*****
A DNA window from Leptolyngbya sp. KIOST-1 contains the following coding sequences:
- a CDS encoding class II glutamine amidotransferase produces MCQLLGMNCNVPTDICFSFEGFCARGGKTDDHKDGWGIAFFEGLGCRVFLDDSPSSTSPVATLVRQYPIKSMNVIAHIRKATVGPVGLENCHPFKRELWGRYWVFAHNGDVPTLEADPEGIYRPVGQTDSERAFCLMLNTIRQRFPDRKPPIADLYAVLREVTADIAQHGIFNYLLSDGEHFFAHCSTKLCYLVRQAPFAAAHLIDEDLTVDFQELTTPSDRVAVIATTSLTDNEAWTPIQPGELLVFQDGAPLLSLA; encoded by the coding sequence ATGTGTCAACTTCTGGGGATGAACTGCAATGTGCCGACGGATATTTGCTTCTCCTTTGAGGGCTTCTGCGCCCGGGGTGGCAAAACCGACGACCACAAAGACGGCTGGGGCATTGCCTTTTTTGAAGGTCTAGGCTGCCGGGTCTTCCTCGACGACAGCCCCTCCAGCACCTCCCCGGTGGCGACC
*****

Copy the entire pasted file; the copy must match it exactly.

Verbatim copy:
A DNA window from Leptolyngbya sp. KIOST-1 contains the following coding sequences:
- a CDS encoding class II glutamine amidotransferase produces MCQLLGMNCNVPTDICFSFEGFCARGGKTDDHKDGWGIAFFEGLGCRVFLDDSPSSTSPVATLVRQYPIKSMNVIAHIRKATVGPVGLENCHPFKRELWGRYWVFAHNGDVPTLEADPEGIYRPVGQTDSERAFCLMLNTIRQRFPDRKPPIADLYAVLREVTADIAQHGIFNYLLSDGEHFFAHCSTKLCYLVRQAPFAAAHLIDEDLTVDFQELTTPSDRVAVIATTSLTDNEAWTPIQPGELLVFQDGAPLLSLA; encoded by the coding sequence ATGTGTCAACTTCTGGGGATGAACTGCAATGTGCCGACGGATATTTGCTTCTCCTTTGAGGGCTTCTGCGCCCGGGGTGGCAAAACCGACGACCACAAAGACGGCTGGGGCATTGCCTTTTTTGAAGGTCTAGGCTGCCGGGTCTTCCTCGACGACAGCCCCTCCAGCACCTCCCCGGTGGCGACC